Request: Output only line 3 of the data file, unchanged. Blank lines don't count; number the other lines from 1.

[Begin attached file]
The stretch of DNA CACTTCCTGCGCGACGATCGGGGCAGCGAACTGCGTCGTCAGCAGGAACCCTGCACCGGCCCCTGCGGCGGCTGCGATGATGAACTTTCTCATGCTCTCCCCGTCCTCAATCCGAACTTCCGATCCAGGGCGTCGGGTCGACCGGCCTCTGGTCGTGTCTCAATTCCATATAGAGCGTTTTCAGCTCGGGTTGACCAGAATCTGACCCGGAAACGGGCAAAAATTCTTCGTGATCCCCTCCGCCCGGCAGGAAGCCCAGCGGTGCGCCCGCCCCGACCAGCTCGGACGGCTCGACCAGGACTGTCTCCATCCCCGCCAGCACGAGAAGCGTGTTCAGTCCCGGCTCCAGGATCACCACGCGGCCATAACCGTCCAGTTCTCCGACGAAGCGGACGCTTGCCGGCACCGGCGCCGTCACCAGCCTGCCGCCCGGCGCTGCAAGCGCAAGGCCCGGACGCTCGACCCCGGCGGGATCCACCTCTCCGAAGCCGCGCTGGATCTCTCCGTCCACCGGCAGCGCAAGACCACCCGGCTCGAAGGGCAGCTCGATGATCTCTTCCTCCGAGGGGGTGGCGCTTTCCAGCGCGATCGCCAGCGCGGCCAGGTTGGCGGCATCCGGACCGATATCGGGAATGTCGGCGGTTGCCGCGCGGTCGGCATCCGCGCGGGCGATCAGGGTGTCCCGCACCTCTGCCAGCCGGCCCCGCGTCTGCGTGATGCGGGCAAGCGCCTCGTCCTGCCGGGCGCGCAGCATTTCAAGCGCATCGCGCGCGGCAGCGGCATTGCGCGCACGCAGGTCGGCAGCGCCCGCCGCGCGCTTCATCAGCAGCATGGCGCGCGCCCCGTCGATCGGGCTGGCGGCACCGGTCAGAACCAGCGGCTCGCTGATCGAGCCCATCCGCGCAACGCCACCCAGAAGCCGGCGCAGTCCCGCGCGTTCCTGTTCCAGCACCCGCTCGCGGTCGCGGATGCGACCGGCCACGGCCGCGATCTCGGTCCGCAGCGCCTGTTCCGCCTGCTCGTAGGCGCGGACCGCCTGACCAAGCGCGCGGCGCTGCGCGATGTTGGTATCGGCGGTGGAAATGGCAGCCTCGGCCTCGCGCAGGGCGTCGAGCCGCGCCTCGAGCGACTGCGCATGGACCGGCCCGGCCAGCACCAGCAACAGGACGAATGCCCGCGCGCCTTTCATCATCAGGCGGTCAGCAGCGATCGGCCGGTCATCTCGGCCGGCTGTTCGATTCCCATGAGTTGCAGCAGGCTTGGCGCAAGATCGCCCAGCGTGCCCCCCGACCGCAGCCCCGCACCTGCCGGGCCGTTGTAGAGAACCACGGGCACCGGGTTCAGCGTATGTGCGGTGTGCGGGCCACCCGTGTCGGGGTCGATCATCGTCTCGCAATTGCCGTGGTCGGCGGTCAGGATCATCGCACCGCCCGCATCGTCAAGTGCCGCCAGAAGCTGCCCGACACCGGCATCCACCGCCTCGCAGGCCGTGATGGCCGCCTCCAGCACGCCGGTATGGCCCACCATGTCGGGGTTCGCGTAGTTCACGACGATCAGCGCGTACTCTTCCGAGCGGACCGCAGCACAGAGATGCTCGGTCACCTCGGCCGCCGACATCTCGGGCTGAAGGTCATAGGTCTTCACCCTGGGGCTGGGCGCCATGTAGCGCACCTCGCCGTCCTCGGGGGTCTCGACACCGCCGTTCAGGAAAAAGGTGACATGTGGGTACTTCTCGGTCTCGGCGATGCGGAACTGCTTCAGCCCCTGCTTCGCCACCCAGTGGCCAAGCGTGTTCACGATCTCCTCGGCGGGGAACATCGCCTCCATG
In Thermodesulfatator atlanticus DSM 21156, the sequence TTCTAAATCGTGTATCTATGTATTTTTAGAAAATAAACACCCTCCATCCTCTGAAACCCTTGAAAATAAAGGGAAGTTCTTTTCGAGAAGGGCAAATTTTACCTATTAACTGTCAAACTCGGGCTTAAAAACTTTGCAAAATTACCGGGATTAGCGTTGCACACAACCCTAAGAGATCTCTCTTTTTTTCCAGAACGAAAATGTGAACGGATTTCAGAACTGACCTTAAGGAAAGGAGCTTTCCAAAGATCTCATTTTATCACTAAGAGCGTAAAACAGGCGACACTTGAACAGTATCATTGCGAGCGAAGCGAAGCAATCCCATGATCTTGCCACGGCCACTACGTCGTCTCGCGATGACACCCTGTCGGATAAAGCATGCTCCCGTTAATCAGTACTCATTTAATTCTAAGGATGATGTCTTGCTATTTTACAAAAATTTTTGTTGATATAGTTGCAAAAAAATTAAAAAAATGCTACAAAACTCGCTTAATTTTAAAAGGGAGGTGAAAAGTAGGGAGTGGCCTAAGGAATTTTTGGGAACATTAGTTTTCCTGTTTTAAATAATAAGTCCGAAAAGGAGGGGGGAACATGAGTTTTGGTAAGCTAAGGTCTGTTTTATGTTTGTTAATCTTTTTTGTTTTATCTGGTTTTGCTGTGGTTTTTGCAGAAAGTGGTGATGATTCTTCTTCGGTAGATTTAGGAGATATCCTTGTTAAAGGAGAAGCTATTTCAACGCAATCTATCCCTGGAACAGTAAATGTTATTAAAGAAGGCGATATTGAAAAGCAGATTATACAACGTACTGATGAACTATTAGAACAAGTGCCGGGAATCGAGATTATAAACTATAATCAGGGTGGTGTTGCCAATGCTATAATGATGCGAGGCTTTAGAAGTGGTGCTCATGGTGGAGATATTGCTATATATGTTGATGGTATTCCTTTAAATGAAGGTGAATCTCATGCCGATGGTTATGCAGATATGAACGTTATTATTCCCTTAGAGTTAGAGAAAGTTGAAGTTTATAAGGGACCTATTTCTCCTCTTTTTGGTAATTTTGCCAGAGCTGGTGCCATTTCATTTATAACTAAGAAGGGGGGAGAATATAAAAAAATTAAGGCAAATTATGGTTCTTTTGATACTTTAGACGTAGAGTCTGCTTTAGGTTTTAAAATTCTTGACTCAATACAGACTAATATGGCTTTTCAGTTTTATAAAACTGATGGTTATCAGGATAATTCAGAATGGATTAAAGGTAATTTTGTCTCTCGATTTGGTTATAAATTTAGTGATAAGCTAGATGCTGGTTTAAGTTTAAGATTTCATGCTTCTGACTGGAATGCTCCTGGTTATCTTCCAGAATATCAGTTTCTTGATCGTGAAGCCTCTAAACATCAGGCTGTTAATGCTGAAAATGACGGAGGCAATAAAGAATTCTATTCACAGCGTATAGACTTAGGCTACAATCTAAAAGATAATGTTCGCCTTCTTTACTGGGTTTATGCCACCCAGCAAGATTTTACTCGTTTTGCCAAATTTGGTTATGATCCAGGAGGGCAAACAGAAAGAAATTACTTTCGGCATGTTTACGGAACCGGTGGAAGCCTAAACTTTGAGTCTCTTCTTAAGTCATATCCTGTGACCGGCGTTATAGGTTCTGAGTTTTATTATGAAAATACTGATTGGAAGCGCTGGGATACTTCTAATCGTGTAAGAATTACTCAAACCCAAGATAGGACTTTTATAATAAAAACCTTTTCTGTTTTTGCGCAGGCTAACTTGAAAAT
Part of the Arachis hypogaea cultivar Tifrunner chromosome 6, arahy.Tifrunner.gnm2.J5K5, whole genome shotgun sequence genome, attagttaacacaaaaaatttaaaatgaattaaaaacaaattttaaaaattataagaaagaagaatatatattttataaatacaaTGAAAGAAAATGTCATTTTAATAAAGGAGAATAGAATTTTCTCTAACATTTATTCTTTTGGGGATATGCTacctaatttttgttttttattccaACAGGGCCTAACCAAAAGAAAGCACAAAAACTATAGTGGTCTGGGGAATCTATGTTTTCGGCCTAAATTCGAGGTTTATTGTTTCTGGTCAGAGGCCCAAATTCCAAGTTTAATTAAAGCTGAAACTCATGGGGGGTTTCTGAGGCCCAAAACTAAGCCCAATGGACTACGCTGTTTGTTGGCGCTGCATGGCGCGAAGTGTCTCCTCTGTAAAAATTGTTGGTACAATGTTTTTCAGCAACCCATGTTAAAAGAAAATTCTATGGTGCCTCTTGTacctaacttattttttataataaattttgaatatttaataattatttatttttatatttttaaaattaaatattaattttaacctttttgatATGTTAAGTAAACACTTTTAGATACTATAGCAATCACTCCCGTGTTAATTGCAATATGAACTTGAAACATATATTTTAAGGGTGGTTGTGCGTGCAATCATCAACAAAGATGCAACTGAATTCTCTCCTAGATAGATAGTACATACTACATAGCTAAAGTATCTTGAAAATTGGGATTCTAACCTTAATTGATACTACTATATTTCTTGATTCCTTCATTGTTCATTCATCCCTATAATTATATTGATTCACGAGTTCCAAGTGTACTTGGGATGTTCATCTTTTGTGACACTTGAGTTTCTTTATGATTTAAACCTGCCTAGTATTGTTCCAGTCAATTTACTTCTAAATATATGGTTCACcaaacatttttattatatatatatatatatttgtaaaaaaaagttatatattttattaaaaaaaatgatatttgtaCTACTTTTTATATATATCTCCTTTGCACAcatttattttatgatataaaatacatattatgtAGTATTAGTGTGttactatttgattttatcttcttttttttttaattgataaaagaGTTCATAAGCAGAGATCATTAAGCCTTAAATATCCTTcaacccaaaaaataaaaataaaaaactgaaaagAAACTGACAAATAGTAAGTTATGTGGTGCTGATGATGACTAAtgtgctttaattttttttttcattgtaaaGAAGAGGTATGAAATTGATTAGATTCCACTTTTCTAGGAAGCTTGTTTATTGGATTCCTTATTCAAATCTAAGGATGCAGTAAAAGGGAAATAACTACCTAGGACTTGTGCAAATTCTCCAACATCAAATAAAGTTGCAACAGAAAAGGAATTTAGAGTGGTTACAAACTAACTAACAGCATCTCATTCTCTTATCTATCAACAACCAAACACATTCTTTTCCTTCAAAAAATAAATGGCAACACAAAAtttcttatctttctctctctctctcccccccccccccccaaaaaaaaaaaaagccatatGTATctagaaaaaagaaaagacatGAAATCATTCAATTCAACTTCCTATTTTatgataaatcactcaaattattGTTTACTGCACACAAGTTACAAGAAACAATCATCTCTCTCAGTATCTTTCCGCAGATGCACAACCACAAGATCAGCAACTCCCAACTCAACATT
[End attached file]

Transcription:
Part of the Arachis hypogaea cultivar Tifrunner chromosome 6, arahy.Tifrunner.gnm2.J5K5, whole genome shotgun sequence genome, attagttaacacaaaaaatttaaaatgaattaaaaacaaattttaaaaattataagaaagaagaatatatattttataaatacaaTGAAAGAAAATGTCATTTTAATAAAGGAGAATAGAATTTTCTCTAACATTTATTCTTTTGGGGATATGCTacctaatttttgttttttattccaACAGGGCCTAACCAAAAGAAAGCACAAAAACTATAGTGGTCTGGGGAATCTATGTTTTCGGCCTAAATTCGAGGTTTATTGTTTCTGGTCAGAGGCCCAAATTCCAAGTTTAATTAAAGCTGAAACTCATGGGGGGTTTCTGAGGCCCAAAACTAAGCCCAATGGACTACGCTGTTTGTTGGCGCTGCATGGCGCGAAGTGTCTCCTCTGTAAAAATTGTTGGTACAATGTTTTTCAGCAACCCATGTTAAAAGAAAATTCTATGGTGCCTCTTGTacctaacttattttttataataaattttgaatatttaataattatttatttttatatttttaaaattaaatattaattttaacctttttgatATGTTAAGTAAACACTTTTAGATACTATAGCAATCACTCCCGTGTTAATTGCAATATGAACTTGAAACATATATTTTAAGGGTGGTTGTGCGTGCAATCATCAACAAAGATGCAACTGAATTCTCTCCTAGATAGATAGTACATACTACATAGCTAAAGTATCTTGAAAATTGGGATTCTAACCTTAATTGATACTACTATATTTCTTGATTCCTTCATTGTTCATTCATCCCTATAATTATATTGATTCACGAGTTCCAAGTGTACTTGGGATGTTCATCTTTTGTGACACTTGAGTTTCTTTATGATTTAAACCTGCCTAGTATTGTTCCAGTCAATTTACTTCTAAATATATGGTTCACcaaacatttttattatatatatatatatatttgtaaaaaaaagttatatattttattaaaaaaaatgatatttgtaCTACTTTTTATATATATCTCCTTTGCACAcatttattttatgatataaaatacatattatgtAGTATTAGTGTGttactatttgattttatcttcttttttttttaattgataaaagaGTTCATAAGCAGAGATCATTAAGCCTTAAATATCCTTcaacccaaaaaataaaaataaaaaactgaaaagAAACTGACAAATAGTAAGTTATGTGGTGCTGATGATGACTAAtgtgctttaattttttttttcattgtaaaGAAGAGGTATGAAATTGATTAGATTCCACTTTTCTAGGAAGCTTGTTTATTGGATTCCTTATTCAAATCTAAGGATGCAGTAAAAGGGAAATAACTACCTAGGACTTGTGCAAATTCTCCAACATCAAATAAAGTTGCAACAGAAAAGGAATTTAGAGTGGTTACAAACTAACTAACAGCATCTCATTCTCTTATCTATCAACAACCAAACACATTCTTTTCCTTCAAAAAATAAATGGCAACACAAAAtttcttatctttctctctctctctcccccccccccccccaaaaaaaaaaaaagccatatGTATctagaaaaaagaaaagacatGAAATCATTCAATTCAACTTCCTATTTTatgataaatcactcaaattattGTTTACTGCACACAAGTTACAAGAAACAATCATCTCTCTCAGTATCTTTCCGCAGATGCACAACCACAAGATCAGCAACTCCCAACTCAACATT